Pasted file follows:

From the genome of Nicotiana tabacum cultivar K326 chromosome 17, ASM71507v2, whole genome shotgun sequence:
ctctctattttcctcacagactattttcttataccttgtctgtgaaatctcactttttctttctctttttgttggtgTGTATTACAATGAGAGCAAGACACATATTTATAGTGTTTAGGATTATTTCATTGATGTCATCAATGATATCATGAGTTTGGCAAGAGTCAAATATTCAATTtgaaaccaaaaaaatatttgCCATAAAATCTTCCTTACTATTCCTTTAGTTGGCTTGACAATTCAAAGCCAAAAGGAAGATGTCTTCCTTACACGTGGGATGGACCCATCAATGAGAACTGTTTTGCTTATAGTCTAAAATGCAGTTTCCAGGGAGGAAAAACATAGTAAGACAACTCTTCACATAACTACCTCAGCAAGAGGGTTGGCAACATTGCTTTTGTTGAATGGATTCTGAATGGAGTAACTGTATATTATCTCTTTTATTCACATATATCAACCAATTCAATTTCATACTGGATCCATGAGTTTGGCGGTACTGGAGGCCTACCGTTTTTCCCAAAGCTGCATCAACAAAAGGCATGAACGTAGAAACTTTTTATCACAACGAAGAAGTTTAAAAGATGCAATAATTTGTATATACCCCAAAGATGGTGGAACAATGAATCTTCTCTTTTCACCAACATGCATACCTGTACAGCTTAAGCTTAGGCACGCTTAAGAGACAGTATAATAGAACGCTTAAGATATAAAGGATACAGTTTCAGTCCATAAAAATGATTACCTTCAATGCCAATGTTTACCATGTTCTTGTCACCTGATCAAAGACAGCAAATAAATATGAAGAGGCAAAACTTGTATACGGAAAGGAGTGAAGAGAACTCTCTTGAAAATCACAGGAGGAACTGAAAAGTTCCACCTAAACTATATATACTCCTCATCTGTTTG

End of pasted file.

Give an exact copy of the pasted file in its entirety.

From the genome of Nicotiana tabacum cultivar K326 chromosome 17, ASM71507v2, whole genome shotgun sequence:
ctctctattttcctcacagactattttcttataccttgtctgtgaaatctcactttttctttctctttttgttggtgTGTATTACAATGAGAGCAAGACACATATTTATAGTGTTTAGGATTATTTCATTGATGTCATCAATGATATCATGAGTTTGGCAAGAGTCAAATATTCAATTtgaaaccaaaaaaatatttgCCATAAAATCTTCCTTACTATTCCTTTAGTTGGCTTGACAATTCAAAGCCAAAAGGAAGATGTCTTCCTTACACGTGGGATGGACCCATCAATGAGAACTGTTTTGCTTATAGTCTAAAATGCAGTTTCCAGGGAGGAAAAACATAGTAAGACAACTCTTCACATAACTACCTCAGCAAGAGGGTTGGCAACATTGCTTTTGTTGAATGGATTCTGAATGGAGTAACTGTATATTATCTCTTTTATTCACATATATCAACCAATTCAATTTCATACTGGATCCATGAGTTTGGCGGTACTGGAGGCCTACCGTTTTTCCCAAAGCTGCATCAACAAAAGGCATGAACGTAGAAACTTTTTATCACAACGAAGAAGTTTAAAAGATGCAATAATTTGTATATACCCCAAAGATGGTGGAACAATGAATCTTCTCTTTTCACCAACATGCATACCTGTACAGCTTAAGCTTAGGCACGCTTAAGAGACAGTATAATAGAACGCTTAAGATATAAAGGATACAGTTTCAGTCCATAAAAATGATTACCTTCAATGCCAATGTTTACCATGTTCTTGTCACCTGATCAAAGACAGCAAATAAATATGAAGAGGCAAAACTTGTATACGGAAAGGAGTGAAGAGAACTCTCTTGAAAATCACAGGAGGAACTGAAAAGTTCCACCTAAACTATATATACTCCTCATCTGTTTG